Although most people have experienced significant difficulties in their lives, few are as severe as the current business climate. You may doubt your abilities and confidence, or feel some doubts about areas that were only possible six months ago. These concerns do not only concern our businesses, but also our personal retirement plans, investments, futures, and our children’s futures.
Whom should you put your trust?
I don’t care what party you are, I think everyone is wondering if or when the government will change. Do you feel secure with so much of the potential success of our country being in the hands past and present of decision-makers that have allegedly violated your trust? I don’t just mean Government, but also the Financial Community as well as leaders of large Corporations.
How do you imagine your employees feeling about the same issues? Survey data from 2008 clearly shows that younger employees come to work feeling disillusioned with their leadership. Recent studies that took place before the crisis show that around 60% of employees do NOT trust senior management. This is a trend we can only assume will continue.
Now, let’s talk about what a leader should do.
It doesn’t matter if you run a small company or a large corporation. The challenges ahead of you are unimaginable. Before discussing the various techniques to rebuild and maintain trust, the first thing we must do is change our attitudes as leaders.
Be aware that your employees will be more interested in your actions than you are in our words. In recent meetings, most of us have extolled the virtues of our internal team members. Leaders have become “cheerleaders” as they try to rally the troops and reassure their key personnel. They also continue to push for greater solutions for our clients and members with less staff or budget. It is possible to suggest that the words are inadequate when we consider the impact of our real attitudes, and more importantly our actions. There is no better time than now to “Walk the Walk”. Consider two options that I would respectfully recommend.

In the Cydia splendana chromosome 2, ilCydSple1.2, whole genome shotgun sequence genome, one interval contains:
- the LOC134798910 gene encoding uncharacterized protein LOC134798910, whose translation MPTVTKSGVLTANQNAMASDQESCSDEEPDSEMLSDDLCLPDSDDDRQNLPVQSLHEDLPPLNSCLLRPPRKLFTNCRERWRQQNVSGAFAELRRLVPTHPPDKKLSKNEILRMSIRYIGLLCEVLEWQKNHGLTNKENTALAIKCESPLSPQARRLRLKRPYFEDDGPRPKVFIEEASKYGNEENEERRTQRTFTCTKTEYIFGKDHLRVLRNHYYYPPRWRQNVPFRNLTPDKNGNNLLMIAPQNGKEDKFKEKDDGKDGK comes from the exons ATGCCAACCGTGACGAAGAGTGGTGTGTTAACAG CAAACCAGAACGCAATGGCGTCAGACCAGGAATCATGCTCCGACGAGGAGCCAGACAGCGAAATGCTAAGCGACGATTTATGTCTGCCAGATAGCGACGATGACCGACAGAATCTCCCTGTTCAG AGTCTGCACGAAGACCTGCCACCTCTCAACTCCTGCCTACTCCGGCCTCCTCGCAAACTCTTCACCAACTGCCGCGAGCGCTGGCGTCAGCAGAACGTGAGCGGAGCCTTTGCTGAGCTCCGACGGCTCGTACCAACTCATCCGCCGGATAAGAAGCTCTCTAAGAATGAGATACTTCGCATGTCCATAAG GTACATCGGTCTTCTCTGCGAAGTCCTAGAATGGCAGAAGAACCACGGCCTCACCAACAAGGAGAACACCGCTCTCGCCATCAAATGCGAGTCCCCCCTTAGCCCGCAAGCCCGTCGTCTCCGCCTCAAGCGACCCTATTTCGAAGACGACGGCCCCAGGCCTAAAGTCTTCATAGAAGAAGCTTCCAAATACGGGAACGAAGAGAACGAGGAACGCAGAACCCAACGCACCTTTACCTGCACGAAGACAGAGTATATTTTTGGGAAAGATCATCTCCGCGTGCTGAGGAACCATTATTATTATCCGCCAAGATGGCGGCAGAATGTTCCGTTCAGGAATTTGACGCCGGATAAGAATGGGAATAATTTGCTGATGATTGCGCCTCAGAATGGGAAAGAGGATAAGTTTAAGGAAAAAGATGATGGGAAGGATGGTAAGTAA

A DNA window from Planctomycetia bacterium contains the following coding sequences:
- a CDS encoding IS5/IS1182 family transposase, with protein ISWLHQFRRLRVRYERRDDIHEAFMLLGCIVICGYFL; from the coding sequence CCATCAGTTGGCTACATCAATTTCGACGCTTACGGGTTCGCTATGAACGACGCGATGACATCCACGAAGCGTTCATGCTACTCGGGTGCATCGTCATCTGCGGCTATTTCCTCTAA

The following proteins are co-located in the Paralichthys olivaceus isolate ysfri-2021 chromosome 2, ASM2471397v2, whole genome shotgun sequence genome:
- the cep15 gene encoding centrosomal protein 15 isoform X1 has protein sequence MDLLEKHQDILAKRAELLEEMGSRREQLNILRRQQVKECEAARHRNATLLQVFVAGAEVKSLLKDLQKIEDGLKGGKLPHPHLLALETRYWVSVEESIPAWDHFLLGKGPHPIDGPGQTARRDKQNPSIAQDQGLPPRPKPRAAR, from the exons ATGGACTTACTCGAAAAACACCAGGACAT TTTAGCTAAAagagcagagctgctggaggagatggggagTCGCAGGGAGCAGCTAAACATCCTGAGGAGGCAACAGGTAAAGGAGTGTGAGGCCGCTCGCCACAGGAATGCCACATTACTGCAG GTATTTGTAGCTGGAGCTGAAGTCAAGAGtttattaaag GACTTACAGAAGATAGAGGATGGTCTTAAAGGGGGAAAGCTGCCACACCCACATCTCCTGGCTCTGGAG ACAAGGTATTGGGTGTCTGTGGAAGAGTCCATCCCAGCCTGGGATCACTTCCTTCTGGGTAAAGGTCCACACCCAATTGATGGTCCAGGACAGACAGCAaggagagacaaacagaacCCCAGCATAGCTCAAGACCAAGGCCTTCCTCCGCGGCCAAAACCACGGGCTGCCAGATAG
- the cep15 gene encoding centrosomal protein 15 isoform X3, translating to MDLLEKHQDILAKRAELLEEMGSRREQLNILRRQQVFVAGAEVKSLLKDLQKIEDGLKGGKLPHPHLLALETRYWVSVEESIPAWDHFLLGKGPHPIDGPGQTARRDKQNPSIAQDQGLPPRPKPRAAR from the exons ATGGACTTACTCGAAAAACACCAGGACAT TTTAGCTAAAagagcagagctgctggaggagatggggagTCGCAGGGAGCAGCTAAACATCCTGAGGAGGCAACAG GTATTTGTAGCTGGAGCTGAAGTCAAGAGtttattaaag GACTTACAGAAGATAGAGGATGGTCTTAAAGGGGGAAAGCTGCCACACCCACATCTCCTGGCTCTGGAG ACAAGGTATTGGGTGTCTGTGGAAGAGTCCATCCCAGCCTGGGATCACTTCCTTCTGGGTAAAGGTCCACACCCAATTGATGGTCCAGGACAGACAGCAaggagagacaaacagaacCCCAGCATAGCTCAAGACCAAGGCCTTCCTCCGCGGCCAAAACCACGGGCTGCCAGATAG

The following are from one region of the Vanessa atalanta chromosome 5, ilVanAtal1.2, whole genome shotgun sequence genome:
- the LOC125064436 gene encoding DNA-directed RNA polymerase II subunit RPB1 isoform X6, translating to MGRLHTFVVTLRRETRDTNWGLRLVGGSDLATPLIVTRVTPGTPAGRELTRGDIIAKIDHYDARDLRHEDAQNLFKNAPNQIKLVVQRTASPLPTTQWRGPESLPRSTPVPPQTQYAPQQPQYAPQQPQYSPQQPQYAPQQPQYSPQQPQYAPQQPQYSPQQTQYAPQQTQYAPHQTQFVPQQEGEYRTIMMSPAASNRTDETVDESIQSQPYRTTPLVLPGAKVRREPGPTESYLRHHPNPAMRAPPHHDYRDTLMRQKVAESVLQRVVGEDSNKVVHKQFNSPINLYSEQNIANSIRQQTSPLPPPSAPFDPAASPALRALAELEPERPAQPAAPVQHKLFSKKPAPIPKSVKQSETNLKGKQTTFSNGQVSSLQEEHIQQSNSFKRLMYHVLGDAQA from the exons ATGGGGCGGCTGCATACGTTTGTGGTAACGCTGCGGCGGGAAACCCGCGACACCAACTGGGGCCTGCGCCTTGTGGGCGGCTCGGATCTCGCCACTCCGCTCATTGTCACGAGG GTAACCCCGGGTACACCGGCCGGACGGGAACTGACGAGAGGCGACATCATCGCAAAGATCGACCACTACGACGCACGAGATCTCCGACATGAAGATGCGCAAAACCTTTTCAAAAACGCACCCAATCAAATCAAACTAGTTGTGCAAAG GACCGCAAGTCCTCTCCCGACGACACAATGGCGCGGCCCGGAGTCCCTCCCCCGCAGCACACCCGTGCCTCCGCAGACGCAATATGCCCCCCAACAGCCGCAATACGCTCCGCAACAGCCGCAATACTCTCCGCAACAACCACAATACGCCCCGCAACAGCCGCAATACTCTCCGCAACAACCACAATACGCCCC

Accept vs. Agree
Many of us are not CEOs. We are often caught in the middle, between Mahogany Row (main street) and Mahogany Row (main street), even though our leaders are not all of us. It is our job to communicate with confidence and make cuts, even Jason Hare though we might be pondering the future.
This is a simple way to maintain trust and genuine empathy with your employees. We must be vigilant to ensure the integrity of our organization’s position. This is especially important for Gen X and Millennial employees.
The fine line between “Accepting”, the concerns and issues that employees raise is very different from “Agreeing” with the elements and doubts that can quickly undermine the organization’s culture. If an employee asks for help, the response is “I can really understand your frustration,” which is quite different from “Those at the top are not clueless, they are constantly changing their minds
Leaders need empathy. Perhaps more so with younger employees than Boomer and Traditionalist leaders. Your leadership actions or mistrust of leaders can lead to a loss of influence. Your personal credibility as a Middle Manager has disappeared and it will be very difficult for you to regain it. You’ll be scrutinized in a very jaded way when you attempt to communicate a policy shift or cultural change, regardless of whether it is positive. This will impact your effectiveness in ways you may not realize. Trust is the key ingredient that makes it difficult to trust others.
Continue employee development or increase
Today’s young employees are highly impatient. Novations Study 2008 shows that 77% Millennials decide whether or not they will stay within six months of starting work. In order to encourage our employees and provide encouragement during difficult times, we must be consistent with our policies, actions, and decisions.
Employees will view organizations that have cut back on training or development programs as hypocritical. Their employees will perceive them as being more responsible than they might be. Because many companies have made cuts in their personnel, it is vital to reach out and hug those still employed for the increase in work load. We thank them verbally for their efforts. Then we eliminate any training that could improve their development. Metaphorically we say how much we value them and then we remove the coffee maker. What is our true message?
This is a very shortsighted approach. Only a fraction is spent on training and developing employees to increase trust, engagement, and the real cost of lower engagement and trust. Employees are not able to trust the words we speak, they see them as rhetoric. Is it possible to blame them? Our actions speak louder than our words and have greater credibility. Our attitudes determine how we act. People follow our example by how they act.
So, what does a Leader do to lead? Let’s lead! You will be able to prevail with the same mindset and attitude for success you used in solving the problems that our clients and their customers faced every day. But, I want you to remember to: Lead with Positive Activities